I was in Red Hook that week because I’d just returned to New York after four-and-a-half years living in Mumbai, a city whose chaos and lack of polish endear it to some and repel many others. In India, I never went to grocery stores (the only one near my house, called Nature’s Basket, was a specialty shop stocked with imported goods and pricey cheeses and organic eggs, its cool white light and tidiness reminiscent of the Giants and Safeways of my childhood). I bought my vegetables from the vendor at the end of my lane, eggs from the ladies across the road, bread from A-1 bakery down the street, fish from a roadside fishmonger in the old village behind St. Andrew’s Church a five-minute walk away, and everything else at one of my neighborhood’s two big open-air markets, both of them strung along the margins of narrow (but still traffic-clogged) roads ten minutes from my front door.
Living in a market culture has transformed my longstanding distaste for grocery stores—their cold light, their offensively inoffensive music, those perfect dystopian pyramids of perfect dystopian oranges—into something like horror. American grocery stores work very hard to eliminate even the slightest hint of perishability from our shopping experience, doing for our foodstuffs what American morticians do for our corpses: embalming them so they’re neither alive nor dead but in uncanny suspension. After my time in Mumbai, groceries seem essentially inhuman: sterile, anodyne, odorless. People are dirty animals; we leave debris, and Mother Nature is no perfectionist. Grocery stores creep me out.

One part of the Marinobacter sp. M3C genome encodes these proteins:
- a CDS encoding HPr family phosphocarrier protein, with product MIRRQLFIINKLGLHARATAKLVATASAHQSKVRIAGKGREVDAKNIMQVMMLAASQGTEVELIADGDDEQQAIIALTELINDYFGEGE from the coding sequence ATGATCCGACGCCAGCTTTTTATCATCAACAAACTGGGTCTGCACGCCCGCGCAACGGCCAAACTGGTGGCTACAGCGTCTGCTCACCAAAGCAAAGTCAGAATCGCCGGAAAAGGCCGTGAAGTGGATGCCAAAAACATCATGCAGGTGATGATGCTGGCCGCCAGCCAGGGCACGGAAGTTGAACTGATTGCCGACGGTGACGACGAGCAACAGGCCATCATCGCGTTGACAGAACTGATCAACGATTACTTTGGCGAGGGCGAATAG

To walk into a grocery store is to look at America in a very harsh vanity mirror. All those fluorescents can’t help but reveal our worst spiritual blemishes: our paranoid germophobia, our fixation on efficiency and taxonomical order, our uncontrollable acquisitiveness. The plasticine fruits and glistening, flawless vegetables help us to escape, or at least ignore, the inevitability of death and decay. At the high-end, the commodification of virtue in the form of chia seeds and organic gluten-free whatever pats us on the back for mindfulness while insidiously suggesting that we can be immortal—if only we’ll spend.